Tuesday, December 8, 2009


As Admiral Nagumo’s fleet turned away from Hawaiian waters and headed back to the safety of homeland seas on December 8, 1941, they had every reason to believe they had accomplished a great victory for the Japanese Empire. They had sent most of America’s Pacific Fleet to the bottom and either destroyed or damaged much of the infrastructure needed to support fleet operations. Nearly half of all military aircraft on hand had been eliminated in ninety minutes, mostly on the ground, and the dead and wounded – half of that total aboard the U.S.S. Arizona – would send shock waves across a “sleeping” America.
Like their American counterparts, Japanese admirals were still following a naval doctrine advanced by English captain, Alfred Mahan which held that ultimate victory at sea would always be determined in one great battle between opposing battleships. With virtually all U.S. battleships and heavy cruisers out of the equation, Admiral Yamamoto and his planners figured they would have at least one year to complete the conquest of the Philippines, Guam, the East Indies, Singapore, and New Guinea, while strengthening their hold on Korea, Indochina, Manchuria, and the string of Pacific islands which served as a protective shield for their homeland. And they were confident that a weak and self-absorbed America would be sufficiently demoralized to seek reasonable terms for a non-aggression agreement.
The Japanese, of course, were wrong on almost every count. To begin with, the three aircraft carriers they thought would be at anchor were safely at sea, and would shortly play a key role in reversing the fortunes of war. In the months to come, the greatest sea battles ever fought would take place – between opposing fleets which would never even come within sight of each other. It would be the aircraft launched by those fleets which would secure both victory and defeat. The vaunted battleship would become mostly a gun platform supporting invasion actions, and the aircraft carrier would become the new “capitol ship”. And Pearl Harbor would “rise’ again, as the arsenal of victory in the Pacific. The massive fuel depots, submarine pens, dry docks and repair shops, along with the fleet headquarters complex itself, were left untouched by the first two waves of bombers, and for reasons which will be forever debated, Nagumo failed to launch the third wave which might have corrected that oversight.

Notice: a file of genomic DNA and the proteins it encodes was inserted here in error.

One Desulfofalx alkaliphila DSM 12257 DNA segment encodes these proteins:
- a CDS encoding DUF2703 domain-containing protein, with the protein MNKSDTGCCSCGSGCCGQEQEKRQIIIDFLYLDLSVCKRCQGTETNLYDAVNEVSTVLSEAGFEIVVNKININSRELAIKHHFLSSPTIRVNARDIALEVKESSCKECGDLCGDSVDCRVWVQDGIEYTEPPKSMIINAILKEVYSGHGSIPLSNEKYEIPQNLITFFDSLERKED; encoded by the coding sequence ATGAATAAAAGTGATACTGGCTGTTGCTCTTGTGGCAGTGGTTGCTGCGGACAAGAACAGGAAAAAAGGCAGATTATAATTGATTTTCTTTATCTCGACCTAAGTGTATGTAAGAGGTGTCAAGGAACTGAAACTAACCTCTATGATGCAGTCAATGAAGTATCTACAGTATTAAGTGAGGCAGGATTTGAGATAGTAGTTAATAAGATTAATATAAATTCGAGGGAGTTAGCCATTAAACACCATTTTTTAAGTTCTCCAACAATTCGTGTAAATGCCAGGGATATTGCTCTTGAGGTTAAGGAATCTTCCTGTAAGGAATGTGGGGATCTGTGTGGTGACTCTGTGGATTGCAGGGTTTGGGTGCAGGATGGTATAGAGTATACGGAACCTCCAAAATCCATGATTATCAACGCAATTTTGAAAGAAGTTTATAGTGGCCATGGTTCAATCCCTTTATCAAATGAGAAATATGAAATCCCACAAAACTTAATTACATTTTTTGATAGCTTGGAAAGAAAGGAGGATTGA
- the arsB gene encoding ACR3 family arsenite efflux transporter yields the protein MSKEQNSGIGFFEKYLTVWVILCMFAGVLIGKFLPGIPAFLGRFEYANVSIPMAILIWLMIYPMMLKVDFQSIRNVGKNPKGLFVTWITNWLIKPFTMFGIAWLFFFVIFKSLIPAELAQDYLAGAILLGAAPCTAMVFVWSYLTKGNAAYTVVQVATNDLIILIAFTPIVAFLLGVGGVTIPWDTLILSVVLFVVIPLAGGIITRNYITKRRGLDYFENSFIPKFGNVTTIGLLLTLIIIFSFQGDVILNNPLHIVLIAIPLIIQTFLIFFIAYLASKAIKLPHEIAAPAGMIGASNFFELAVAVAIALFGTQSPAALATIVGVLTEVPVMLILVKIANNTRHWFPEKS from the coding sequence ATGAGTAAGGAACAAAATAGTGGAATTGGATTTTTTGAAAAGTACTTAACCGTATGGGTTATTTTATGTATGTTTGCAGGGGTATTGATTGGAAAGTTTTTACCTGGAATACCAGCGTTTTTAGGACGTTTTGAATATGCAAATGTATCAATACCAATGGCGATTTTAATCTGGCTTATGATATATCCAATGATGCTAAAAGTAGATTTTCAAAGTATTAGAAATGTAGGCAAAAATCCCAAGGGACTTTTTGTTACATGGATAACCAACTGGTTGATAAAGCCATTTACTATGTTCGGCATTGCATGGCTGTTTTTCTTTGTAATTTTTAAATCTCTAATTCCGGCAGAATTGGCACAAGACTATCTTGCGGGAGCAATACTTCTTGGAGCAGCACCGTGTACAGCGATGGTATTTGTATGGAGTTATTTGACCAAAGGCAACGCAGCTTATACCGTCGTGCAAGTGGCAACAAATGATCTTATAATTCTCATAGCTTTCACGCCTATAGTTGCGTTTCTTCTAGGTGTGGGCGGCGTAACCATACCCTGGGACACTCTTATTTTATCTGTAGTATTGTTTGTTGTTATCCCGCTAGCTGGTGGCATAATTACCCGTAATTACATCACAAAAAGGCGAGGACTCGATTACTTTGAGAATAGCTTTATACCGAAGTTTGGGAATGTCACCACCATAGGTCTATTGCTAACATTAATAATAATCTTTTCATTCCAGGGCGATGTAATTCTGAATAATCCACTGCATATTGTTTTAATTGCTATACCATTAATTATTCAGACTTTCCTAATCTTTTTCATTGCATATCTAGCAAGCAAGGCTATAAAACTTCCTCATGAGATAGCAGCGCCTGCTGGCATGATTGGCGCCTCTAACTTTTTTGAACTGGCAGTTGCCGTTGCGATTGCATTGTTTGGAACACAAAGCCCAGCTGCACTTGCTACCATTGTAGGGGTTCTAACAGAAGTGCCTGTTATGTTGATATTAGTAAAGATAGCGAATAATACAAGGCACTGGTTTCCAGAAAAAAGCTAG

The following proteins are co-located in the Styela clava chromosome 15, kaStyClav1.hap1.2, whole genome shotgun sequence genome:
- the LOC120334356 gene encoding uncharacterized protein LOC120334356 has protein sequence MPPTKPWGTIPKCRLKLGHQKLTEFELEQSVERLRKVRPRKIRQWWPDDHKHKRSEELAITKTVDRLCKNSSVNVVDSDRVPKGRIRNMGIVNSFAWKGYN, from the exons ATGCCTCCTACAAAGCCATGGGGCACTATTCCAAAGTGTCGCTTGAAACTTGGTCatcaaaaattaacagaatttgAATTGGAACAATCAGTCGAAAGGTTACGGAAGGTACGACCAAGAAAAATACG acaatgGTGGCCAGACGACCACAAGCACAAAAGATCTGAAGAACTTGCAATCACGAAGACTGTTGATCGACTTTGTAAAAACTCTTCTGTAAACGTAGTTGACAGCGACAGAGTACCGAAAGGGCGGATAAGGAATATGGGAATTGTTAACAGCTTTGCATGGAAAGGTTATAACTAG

But there is more to this part of the Pearl Harbor story. Of the eighteen fighting ships sunk in the attack, all but two would be raised from the dead to play roles in the final defeat of Japan and the Axis, some of them within six months. In what must be recognized as one of the major engineering feats of all time, teams of underwater divers worked round the clock, making 5000 dives in the most treacherous and toxic environment imaginable to make the impossible possible. Navy and civilian divers spent more than 20,000 hours in oil-and-sludge-filled waters, both outside and inside ripped and torn hulls, not counting the many hours spent in a decompression chamber normalizing blood nitrogen levels following prolonged stays underwater. Exhausting efforts and great care went into recovering human remains, ship’s documents and ammunition.
On the other hand, the Japanese fleet that attacked Pearl Harbor did not fare so well. Of the six carriers which delivered the 420 bombers, fighters and torpedo planes, four were sunk in the battle of Midway six months later, with the fifth going down at Coral Sea, and Zuikaku , the sixth, in Leyte Gulf in 1944. Two of the Imperial Fleet’s battleships were sunk at Guadalcanal in November, 1942, and two cruisers, Tone and Chikuma sometime later.
In the end, despite all the military errors and oversights which can be ascribed to both sides in that initial battle of a war which would drag out for four more years, the Empire of Japan made the most fateful by profoundly misreading the people of America. The consequences of that mis-judgement was perhaps most succinctly captured by Admiral Hara Tadaichi who said, “We won a great tactical victory at Pearl Harbor and thereby lost the war.”

Exhausted U.S. Navy divers stand in front of a decompression chamber at Pearl Harbor following the December, 1941 attack on the U.S. Pacific fleet.

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